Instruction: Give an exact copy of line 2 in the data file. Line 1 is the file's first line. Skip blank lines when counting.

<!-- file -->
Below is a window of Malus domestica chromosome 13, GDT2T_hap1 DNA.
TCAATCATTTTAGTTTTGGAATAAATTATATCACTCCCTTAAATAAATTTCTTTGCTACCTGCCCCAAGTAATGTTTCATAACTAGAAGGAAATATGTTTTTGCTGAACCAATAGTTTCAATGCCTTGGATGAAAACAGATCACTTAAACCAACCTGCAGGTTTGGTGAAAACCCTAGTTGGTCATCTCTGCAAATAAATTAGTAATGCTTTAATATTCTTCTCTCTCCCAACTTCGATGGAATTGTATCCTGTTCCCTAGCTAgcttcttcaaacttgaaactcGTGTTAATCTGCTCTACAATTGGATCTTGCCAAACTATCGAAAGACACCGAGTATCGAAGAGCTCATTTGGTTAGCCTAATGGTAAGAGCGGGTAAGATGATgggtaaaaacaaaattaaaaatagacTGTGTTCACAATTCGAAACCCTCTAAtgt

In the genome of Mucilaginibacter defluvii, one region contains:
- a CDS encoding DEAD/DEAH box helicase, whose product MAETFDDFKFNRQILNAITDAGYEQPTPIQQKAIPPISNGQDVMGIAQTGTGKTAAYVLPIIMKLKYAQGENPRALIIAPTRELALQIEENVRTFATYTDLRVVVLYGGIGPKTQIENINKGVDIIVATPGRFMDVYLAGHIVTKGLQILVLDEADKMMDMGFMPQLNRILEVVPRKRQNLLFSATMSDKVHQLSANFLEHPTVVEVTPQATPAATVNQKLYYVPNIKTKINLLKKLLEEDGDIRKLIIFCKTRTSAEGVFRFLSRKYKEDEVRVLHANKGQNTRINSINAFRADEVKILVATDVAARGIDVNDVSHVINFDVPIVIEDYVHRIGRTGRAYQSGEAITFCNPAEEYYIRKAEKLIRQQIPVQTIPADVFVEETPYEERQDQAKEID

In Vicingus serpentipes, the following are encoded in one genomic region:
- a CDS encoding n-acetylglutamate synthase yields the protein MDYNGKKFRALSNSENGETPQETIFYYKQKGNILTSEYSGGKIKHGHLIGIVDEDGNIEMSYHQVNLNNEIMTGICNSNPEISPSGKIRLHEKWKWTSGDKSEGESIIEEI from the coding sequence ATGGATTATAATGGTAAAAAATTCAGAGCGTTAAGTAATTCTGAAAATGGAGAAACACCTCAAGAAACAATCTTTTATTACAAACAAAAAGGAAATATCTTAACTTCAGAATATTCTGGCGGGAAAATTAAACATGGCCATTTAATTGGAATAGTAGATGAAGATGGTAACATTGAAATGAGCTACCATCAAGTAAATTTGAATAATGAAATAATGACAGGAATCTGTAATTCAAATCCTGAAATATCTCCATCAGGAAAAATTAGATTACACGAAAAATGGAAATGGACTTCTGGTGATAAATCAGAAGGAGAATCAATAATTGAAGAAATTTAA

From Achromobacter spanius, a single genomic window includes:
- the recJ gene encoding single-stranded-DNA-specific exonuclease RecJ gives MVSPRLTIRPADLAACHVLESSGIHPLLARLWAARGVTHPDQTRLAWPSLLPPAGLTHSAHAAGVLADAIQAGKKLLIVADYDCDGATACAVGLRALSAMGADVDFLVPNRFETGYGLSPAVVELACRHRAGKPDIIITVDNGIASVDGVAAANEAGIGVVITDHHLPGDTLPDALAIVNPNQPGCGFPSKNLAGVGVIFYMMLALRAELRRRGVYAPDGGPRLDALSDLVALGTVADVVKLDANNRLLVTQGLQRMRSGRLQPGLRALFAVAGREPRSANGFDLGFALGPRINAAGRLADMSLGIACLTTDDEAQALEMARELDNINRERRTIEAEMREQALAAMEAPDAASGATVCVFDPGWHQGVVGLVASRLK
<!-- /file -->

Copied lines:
TCAATCATTTTAGTTTTGGAATAAATTATATCACTCCCTTAAATAAATTTCTTTGCTACCTGCCCCAAGTAATGTTTCATAACTAGAAGGAAATATGTTTTTGCTGAACCAATAGTTTCAATGCCTTGGATGAAAACAGATCACTTAAACCAACCTGCAGGTTTGGTGAAAACCCTAGTTGGTCATCTCTGCAAATAAATTAGTAATGCTTTAATATTCTTCTCTCTCCCAACTTCGATGGAATTGTATCCTGTTCCCTAGCTAgcttcttcaaacttgaaactcGTGTTAATCTGCTCTACAATTGGATCTTGCCAAACTATCGAAAGACACCGAGTATCGAAGAGCTCATTTGGTTAGCCTAATGGTAAGAGCGGGTAAGATGATgggtaaaaacaaaattaaaaatagacTGTGTTCACAATTCGAAACCCTCTAAtgt